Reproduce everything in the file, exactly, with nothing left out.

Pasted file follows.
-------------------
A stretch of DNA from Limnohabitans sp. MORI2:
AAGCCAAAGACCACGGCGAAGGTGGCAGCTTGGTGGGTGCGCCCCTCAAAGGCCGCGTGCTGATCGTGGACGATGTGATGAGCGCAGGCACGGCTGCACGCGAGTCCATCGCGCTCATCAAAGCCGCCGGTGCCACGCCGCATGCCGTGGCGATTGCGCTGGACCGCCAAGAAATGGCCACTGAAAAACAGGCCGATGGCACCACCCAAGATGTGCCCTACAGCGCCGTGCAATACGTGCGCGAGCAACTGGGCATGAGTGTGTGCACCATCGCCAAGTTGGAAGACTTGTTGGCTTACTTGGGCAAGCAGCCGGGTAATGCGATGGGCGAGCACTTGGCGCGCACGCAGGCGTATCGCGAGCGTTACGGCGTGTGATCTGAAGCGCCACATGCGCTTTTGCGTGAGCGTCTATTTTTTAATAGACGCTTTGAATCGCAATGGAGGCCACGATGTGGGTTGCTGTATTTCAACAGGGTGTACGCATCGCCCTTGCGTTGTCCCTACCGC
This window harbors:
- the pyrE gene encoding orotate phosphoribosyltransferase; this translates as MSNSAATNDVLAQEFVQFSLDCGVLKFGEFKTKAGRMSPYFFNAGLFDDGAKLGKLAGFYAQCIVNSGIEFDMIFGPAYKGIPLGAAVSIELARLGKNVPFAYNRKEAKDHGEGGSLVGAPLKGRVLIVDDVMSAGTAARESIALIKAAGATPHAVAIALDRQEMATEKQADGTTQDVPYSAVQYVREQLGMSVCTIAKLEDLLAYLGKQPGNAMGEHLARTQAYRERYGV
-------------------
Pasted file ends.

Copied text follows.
A stretch of DNA from Limnohabitans sp. MORI2:
AAGCCAAAGACCACGGCGAAGGTGGCAGCTTGGTGGGTGCGCCCCTCAAAGGCCGCGTGCTGATCGTGGACGATGTGATGAGCGCAGGCACGGCTGCACGCGAGTCCATCGCGCTCATCAAAGCCGCCGGTGCCACGCCGCATGCCGTGGCGATTGCGCTGGACCGCCAAGAAATGGCCACTGAAAAACAGGCCGATGGCACCACCCAAGATGTGCCCTACAGCGCCGTGCAATACGTGCGCGAGCAACTGGGCATGAGTGTGTGCACCATCGCCAAGTTGGAAGACTTGTTGGCTTACTTGGGCAAGCAGCCGGGTAATGCGATGGGCGAGCACTTGGCGCGCACGCAGGCGTATCGCGAGCGTTACGGCGTGTGATCTGAAGCGCCACATGCGCTTTTGCGTGAGCGTCTATTTTTTAATAGACGCTTTGAATCGCAATGGAGGCCACGATGTGGGTTGCTGTATTTCAACAGGGTGTACGCATCGCCCTTGCGTTGTCCCTACCGC
This window harbors:
- the pyrE gene encoding orotate phosphoribosyltransferase; this translates as MSNSAATNDVLAQEFVQFSLDCGVLKFGEFKTKAGRMSPYFFNAGLFDDGAKLGKLAGFYAQCIVNSGIEFDMIFGPAYKGIPLGAAVSIELARLGKNVPFAYNRKEAKDHGEGGSLVGAPLKGRVLIVDDVMSAGTAARESIALIKAAGATPHAVAIALDRQEMATEKQADGTTQDVPYSAVQYVREQLGMSVCTIAKLEDLLAYLGKQPGNAMGEHLARTQAYRERYGV